Friendship Follies

It started innocently enough–dinner with friends.  A Christian couple we have known for years—good food, good wine, a good time to be had by all and then came the question from my friend, Dorothy; the same friend that had prayed, about Jesus being the tie that binds us in friendship, at their last party:

“Are you going to women’s retreat and will you room with me?”

It seemed simple enough.  My throat tightened a little, but I remained calm, “No, I’m not going this year,” I said.  I felt better just in saying it.

“Well, why not?” she surprised me by asking. You need to understand, this is not typically a confrontational woman.  She asked, so I answered.

“Because I just don’t want to this year.” That seemed simple enough.  What I thought, but didn’t say was, “I’d rather have my eyes poked out.”

She continued with her query, which was feeling more and more like an interrogation. ”Well, why don’t you want to?”

Okay, maybe I should put it another way:  “It’s just not something I’m interested in right now, please don’t take it personally.”  Then it happened—something changed.

“But I do take it personally, where are you at spiritually, anyway?”

Her whole face had changed.  Mind you this was not said kindly or lovingly.  I felt my heart start to race.

I said, “Look, I just don’t want to go.”

The immediate response was, “I get it; don’t worry you won’t see me asking you to go again.”

Ouch, that was a bit stinging. Now, I was confused.  Okay, I thought, get me out of here or pour me another glass of wine, no, wait, just give me the bottle.   I tried to explain to her that I had already been asked by a couple of other women and I was feeling a little pressured.

She responded by snidely saying, “Oh, well, you must have way more friends than me, because no one else has asked me, you must be lucky that way.”

I was completely and utterly stunned.  I was wondering if I should offer to give her back the knife she had just shoved into my sternum, but I refrained.

She proceeded to accuse me of shutting her out and why don’t I go to church so much anymore, etc., etc.  I was wondering why she wouldn’t have had this discussion in private instead of in a public place, around other people.  I mean, if she had truly cared about me and my wellbeing, she would have, right?

I would have loved to have poured my heart out to her; shared with her my journey and my de-conversion process, but looking at her and seeing her reaction, I knew I couldn’t.  It would have been inappropriate.  I know it will come out eventually and the thought of it makes me want to run like the wind.  The hard reality is our friendship is contingent on me being a Christian.  I’m learning this the hard way.

Finally the evening ended (thankfully) and she gave me a big hug and said, “I will always be your friend.”

I hugged her back and asked, “No matter what?”

She said, “Yes.”

I cried all the way home knowing in my heart it wasn’t true.

I expected an apology call the next day.  I mean, she really was unkind, and it would be like her to be remorseful, but I didn’t receive one.  I did receive a cute note three days later telling me she was praying for me…thank God.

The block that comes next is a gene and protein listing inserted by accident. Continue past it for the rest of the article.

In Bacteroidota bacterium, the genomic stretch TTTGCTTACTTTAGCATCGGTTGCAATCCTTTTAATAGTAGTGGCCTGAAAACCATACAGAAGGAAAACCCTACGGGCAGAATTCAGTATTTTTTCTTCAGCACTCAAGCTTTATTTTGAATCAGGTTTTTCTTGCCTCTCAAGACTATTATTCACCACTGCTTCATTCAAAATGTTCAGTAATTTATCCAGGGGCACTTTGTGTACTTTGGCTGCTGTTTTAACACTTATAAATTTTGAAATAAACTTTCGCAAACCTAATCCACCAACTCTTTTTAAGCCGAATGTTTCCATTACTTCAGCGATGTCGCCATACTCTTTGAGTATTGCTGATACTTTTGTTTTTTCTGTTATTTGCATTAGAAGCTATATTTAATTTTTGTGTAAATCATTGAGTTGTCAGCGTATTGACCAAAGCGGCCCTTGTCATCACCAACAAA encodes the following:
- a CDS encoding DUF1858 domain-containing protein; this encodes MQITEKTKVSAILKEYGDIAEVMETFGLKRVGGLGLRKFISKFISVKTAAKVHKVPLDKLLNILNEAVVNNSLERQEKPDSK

4 Comments (+add yours?)

  1. Zoe
    Apr 02, 2007 @ 05:37:14

    Oh my heart sank…I so remember, even now I feel the knife. As well I feel that ball in my throat. I know of what you speak. (((Hugs))) for you Notabarbie. I think it wise that you take it slowly.


  2. notabarbie
    Apr 02, 2007 @ 06:24:25

    I believe I will take your wise advice. Thanks for the cyber hugs. I needed them.


  3. HeIsSailing
    May 28, 2007 @ 13:19:08

    Hello Notabarbie, I found you through the agnosticatheist site. I enjoyed reading your articles, but this one is particularly relevant to me. After discontinuing my home bible study, I left some pretty confused people behind, all of whom I counted on as friends. Thankfully, I still talk to one of them. The rest took my doubting, and eventual departure from Christianity as a direct insult. I try to be understanding – after all I have rejected their Jesus, the one whom they insist we all must center our lives on, but it is still kind of painful.

    I read your comment to me on my old HeIsSailing site, concerning a sort of meeting place or ‘church’ for those of us who have left Fundamentalism. I still attend Catholic mass with my wife as a means to reflect, and to stay connected with some good friends, and participate in some of the programs, and in that respect it works for me. But I still miss the binding ties of a common religious belief system. I suppose that is why I am now on the internet – sort of a cyber, recovering Fundamentalist support group of sorts.


  4. notabarbie
    May 28, 2007 @ 19:38:32

    Thanks and I know exactly what you mean. I am still thankful for the day or I should say night (it was probably 3AM or so) that, out of despair, I googled “doubting Christianity.” It truly was a life saver for me and still is. I’ve toyed with the idea of attending mass and I just may do that.

    Thanks for reading my posts.


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